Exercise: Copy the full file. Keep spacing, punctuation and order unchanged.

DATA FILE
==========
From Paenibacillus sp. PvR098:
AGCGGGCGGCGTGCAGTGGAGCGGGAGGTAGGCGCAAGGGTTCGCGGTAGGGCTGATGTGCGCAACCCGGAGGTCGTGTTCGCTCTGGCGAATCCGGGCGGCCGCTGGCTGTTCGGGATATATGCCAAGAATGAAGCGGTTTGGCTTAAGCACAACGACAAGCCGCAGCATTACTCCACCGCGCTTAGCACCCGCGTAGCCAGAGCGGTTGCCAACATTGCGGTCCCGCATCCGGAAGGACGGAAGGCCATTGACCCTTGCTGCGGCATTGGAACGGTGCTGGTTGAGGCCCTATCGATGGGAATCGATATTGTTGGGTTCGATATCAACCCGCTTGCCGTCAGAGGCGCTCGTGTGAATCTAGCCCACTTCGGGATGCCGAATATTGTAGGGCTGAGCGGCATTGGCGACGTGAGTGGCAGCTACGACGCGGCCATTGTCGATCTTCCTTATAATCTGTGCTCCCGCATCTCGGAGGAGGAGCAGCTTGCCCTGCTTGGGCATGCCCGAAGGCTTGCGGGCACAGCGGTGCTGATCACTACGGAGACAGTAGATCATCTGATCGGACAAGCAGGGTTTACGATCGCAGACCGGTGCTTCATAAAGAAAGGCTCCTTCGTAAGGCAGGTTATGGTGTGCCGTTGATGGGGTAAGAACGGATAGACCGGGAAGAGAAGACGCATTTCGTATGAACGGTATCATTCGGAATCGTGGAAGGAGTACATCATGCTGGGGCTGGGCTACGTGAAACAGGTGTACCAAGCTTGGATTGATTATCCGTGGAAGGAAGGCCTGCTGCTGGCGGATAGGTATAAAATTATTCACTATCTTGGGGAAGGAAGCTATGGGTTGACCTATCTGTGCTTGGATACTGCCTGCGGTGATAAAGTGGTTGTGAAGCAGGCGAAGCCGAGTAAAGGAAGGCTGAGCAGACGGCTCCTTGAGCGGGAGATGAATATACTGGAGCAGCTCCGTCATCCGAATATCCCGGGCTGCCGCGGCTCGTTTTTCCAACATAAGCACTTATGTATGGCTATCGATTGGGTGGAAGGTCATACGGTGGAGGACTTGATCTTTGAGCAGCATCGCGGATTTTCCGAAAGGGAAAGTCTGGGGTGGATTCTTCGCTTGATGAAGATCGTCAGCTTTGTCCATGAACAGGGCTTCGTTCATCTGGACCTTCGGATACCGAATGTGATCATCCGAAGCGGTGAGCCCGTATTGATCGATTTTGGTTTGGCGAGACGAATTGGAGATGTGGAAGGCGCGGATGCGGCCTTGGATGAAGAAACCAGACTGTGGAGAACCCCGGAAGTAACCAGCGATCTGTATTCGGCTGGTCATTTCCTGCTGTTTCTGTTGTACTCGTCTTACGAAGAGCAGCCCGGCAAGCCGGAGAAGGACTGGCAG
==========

From Paenibacillus sp. PvR098:
AGCGGGCGGCGTGCAGTGGAGCGGGAGGTAGGCGCAAGGGTTCGCGGTAGGGCTGATGTGCGCAACCCGGAGGTCGTGTTCGCTCTGGCGAATCCGGGCGGCCGCTGGCTGTTCGGGATATATGCCAAGAATGAAGCGGTTTGGCTTAAGCACAACGACAAGCCGCAGCATTACTCCACCGCGCTTAGCACCCGCGTAGCCAGAGCGGTTGCCAACATTGCGGTCCCGCATCCGGAAGGACGGAAGGCCATTGACCCTTGCTGCGGCATTGGAACGGTGCTGGTTGAGGCCCTATCGATGGGAATCGATATTGTTGGGTTCGATATCAACCCGCTTGCCGTCAGAGGCGCTCGTGTGAATCTAGCCCACTTCGGGATGCCGAATATTGTAGGGCTGAGCGGCATTGGCGACGTGAGTGGCAGCTACGACGCGGCCATTGTCGATCTTCCTTATAATCTGTGCTCCCGCATCTCGGAGGAGGAGCAGCTTGCCCTGCTTGGGCATGCCCGAAGGCTTGCGGGCACAGCGGTGCTGATCACTACGGAGACAGTAGATCATCTGATCGGACAAGCAGGGTTTACGATCGCAGACCGGTGCTTCATAAAGAAAGGCTCCTTCGTAAGGCAGGTTATGGTGTGCCGTTGATGGGGTAAGAACGGATAGACCGGGAAGAGAAGACGCATTTCGTATGAACGGTATCATTCGGAATCGTGGAAGGAGTACATCATGCTGGGGCTGGGCTACGTGAAACAGGTGTACCAAGCTTGGATTGATTATCCGTGGAAGGAAGGCCTGCTGCTGGCGGATAGGTATAAAATTATTCACTATCTTGGGGAAGGAAGCTATGGGTTGACCTATCTGTGCTTGGATACTGCCTGCGGTGATAAAGTGGTTGTGAAGCAGGCGAAGCCGAGTAAAGGAAGGCTGAGCAGACGGCTCCTTGAGCGGGAGATGAATATACTGGAGCAGCTCCGTCATCCGAATATCCCGGGCTGCCGCGGCTCGTTTTTCCAACATAAGCACTTATGTATGGCTATCGATTGGGTGGAAGGTCATACGGTGGAGGACTTGATCTTTGAGCAGCATCGCGGATTTTCCGAAAGGGAAAGTCTGGGGTGGATTCTTCGCTTGATGAAGATCGTCAGCTTTGTCCATGAACAGGGCTTCGTTCATCTGGACCTTCGGATACCGAATGTGATCATCCGAAGCGGTGAGCCCGTATTGATCGATTTTGGTTTGGCGAGACGAATTGGAGATGTGGAAGGCGCGGATGCGGCCTTGGATGAAGAAACCAGACTGTGGAGAACCCCGGAAGTAACCAGCGATCTGTATTCGGCTGGTCATTTCCTGCTGTTTCTGTTGTACTCGTCTTACGAAGAGCAGCCCGGCAAGCCGGAGAAGGACTGGCAG